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China's Premium Beer Market is Booming

On September 14, Chongqing Beer announced that it would inject their respective business units into Chongqing Jia Niang (重庆嘉酿), a joint venture controlled by Chongqing Beer, through a joint capital injection with Carlsberg. Chongqing Beer is the largest business unit controlled by Carlsberg in China, with revenue of RMB3.58 billion in 2019. The deal is expected to significantly shore up the position of Chongqing Beer in the local premium beer segment.

Premium beer sales growing robustly 

China is the largest beer consumption market. According to Global Data, a market research firm, China’s beer consumption totaled approximately 48.8 billion liters in 2018, accounting for 25% of total global consumption and 66% of the Asia-Pacific region. Compared to many other countries, China’s per-capita beer consumption is still very low, indicating more room to grow in the future. 

The Chinese beer market can be segmented into four price segments, i.e., low-end, mid-to-high-end, high-end, and ultra-high-end, of which low-end beer (under RMB4 /500ml) takes roughly 70% of the total sales. 

Since 2018, the Chinese beer industry has been moving from low-price competition to focus on high-quality beer offerings, mainly due to the declining beer-drinking population and growing consumer sophistication. Global Data predicts that the premium beer segment (hereinafter collectively referred to high-end-beer and ultra-high-end beer) in China will grow at a CAGR of 8.5% from 2018 to 2023, significantly higher than 4.7% of the overall market growth.  

Beer variety increasingly diverse

The Chinese beer market has been dominated by low-priced lagers. In recent years, in response to growing sophisticated consumer taste, a dozen of new beer variants represented by craft beer have flooded into the local market, which is crowded with numerous flavored beers such as white beer, dark beer, Ayer beer, and non-alcoholic/low-alcoholic beer. This has not only improved the beer consumption experience of local consumers, but also helps expand the premium beer consumption.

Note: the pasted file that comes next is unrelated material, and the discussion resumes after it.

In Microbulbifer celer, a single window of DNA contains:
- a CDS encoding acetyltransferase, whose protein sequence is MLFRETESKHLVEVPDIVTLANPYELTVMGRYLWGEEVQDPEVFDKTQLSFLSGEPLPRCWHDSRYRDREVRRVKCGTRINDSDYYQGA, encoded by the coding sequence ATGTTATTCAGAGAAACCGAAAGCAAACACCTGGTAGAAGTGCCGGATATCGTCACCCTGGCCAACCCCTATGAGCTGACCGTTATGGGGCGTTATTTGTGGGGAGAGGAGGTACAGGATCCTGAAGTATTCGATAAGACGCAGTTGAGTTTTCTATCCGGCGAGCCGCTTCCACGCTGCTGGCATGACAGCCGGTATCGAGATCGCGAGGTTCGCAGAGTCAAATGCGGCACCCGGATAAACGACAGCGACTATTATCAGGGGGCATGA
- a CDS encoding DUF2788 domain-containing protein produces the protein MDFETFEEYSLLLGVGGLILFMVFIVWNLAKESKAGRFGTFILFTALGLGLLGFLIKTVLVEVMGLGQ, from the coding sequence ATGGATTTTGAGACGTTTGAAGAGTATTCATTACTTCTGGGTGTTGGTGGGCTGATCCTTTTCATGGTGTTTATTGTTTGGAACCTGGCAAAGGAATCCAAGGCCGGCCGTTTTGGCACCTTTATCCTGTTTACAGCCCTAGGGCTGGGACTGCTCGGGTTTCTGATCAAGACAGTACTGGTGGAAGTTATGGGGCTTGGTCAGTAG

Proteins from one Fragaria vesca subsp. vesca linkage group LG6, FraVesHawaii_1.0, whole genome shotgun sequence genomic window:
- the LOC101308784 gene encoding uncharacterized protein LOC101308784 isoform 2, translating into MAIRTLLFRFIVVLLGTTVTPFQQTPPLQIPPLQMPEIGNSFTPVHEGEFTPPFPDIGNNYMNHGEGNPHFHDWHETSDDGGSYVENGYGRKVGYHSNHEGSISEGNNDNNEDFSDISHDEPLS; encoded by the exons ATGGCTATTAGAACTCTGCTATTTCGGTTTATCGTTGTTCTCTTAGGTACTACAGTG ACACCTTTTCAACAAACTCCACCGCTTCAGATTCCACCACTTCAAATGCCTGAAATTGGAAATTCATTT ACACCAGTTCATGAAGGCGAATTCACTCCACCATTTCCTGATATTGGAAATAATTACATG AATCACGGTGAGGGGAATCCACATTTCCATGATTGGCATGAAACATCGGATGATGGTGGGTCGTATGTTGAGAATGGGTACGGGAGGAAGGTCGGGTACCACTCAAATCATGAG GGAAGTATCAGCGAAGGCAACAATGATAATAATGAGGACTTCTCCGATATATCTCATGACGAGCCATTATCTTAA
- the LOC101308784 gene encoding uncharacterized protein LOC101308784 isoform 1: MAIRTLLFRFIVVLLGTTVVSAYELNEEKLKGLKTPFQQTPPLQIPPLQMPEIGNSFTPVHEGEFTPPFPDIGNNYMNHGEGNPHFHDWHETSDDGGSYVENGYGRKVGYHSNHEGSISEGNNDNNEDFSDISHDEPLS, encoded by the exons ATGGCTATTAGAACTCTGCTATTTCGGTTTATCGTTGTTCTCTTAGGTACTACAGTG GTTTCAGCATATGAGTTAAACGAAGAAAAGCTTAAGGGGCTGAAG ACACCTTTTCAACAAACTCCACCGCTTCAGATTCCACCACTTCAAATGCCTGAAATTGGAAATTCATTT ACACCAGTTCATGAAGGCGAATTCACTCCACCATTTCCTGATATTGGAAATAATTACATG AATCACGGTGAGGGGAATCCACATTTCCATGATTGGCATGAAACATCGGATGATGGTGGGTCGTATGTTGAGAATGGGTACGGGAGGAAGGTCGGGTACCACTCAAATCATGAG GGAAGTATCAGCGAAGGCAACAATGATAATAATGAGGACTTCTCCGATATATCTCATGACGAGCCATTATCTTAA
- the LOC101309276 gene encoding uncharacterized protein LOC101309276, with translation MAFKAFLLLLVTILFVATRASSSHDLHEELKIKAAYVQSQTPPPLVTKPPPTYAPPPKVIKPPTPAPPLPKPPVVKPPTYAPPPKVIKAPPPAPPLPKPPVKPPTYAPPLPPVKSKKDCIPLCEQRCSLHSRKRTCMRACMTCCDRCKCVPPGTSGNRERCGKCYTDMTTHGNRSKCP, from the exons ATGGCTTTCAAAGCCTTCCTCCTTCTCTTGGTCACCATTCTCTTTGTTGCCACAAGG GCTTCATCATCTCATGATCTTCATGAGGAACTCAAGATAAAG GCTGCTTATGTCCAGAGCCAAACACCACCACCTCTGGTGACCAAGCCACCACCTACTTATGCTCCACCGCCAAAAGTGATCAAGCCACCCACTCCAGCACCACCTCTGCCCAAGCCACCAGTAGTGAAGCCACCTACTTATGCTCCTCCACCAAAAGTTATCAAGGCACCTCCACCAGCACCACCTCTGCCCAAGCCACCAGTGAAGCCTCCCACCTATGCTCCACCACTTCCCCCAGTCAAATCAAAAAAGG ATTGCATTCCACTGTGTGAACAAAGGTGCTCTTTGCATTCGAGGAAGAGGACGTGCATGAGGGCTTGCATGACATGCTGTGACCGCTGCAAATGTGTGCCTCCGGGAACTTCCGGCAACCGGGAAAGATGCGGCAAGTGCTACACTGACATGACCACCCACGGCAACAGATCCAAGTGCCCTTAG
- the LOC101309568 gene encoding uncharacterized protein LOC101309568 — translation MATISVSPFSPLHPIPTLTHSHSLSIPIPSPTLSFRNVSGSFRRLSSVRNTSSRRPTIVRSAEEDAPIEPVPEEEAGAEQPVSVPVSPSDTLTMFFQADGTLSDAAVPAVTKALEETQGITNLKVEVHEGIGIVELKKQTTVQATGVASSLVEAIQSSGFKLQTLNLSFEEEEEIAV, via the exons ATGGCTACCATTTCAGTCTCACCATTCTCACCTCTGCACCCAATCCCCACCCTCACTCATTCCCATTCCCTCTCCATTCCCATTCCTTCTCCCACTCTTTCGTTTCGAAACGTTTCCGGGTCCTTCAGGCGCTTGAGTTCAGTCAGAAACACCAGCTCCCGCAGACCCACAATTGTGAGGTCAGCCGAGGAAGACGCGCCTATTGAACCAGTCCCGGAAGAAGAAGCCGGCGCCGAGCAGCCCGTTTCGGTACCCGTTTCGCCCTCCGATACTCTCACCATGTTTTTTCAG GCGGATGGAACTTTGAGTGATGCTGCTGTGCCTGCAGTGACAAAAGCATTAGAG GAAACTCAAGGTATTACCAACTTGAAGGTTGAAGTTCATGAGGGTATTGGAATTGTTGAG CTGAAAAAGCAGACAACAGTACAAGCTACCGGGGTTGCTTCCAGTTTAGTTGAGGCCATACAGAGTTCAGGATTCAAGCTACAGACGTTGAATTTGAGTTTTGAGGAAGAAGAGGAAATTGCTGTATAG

Budweiser taking the lead

In 2018, Budweiser APAC took a whopping volume share of 46.6% in China’s premium beer segment, leaving other beer makers lag much behind. This is largely attributable to the company’s well-designed brand portfolio, active product innovation, trend-setting brand campaign, as well as extensive coverage of high-end catering channels. 

In the premium beer segment, Budweiser APAC owns global-renowned brands such as Corona, Stella Artois, Hoegaarden, and Budweiser. Meanwhile, the company has also launched craft beer brands such as Boxing Cat and Goose Island. This has given the company a differentiated competitive edge against its rivals. 

Besides, leveraging accurate insights into local beer consumption trend, which has been shifing from male-dominated social consumption occasion to family gatherings, male and female gatherings, and drinking during meals, the company launched small-packed beer and canned beer, which effectively stimulated its sales.  

Domestic rivals catching up  

Attracted by growing consumer demand for premium beer and higher profit margin, major domestic beer makers represented by China Resources, Tsingtao and Yanjing have all jumped onto the wagon, and have successively launched a dozen of premium beer brands sine 2016. 

In recent years, Tsingtao Beer has made a great stride in upgrading its product structure. The company’s mid-to-high-end product output grew by 7% in 2019, much faster than 3.5% growth of its overall product output. 

China Resources Beer, while accelerating the launch of its premium brands, also acquired Heineken’s China business in early 2019, hoping to enhance its competitiveness in this segment. 

As local breweries continue to beef up presence in the premium segment, Budweiser will face an increasing pressure to defend its ground in the years to come.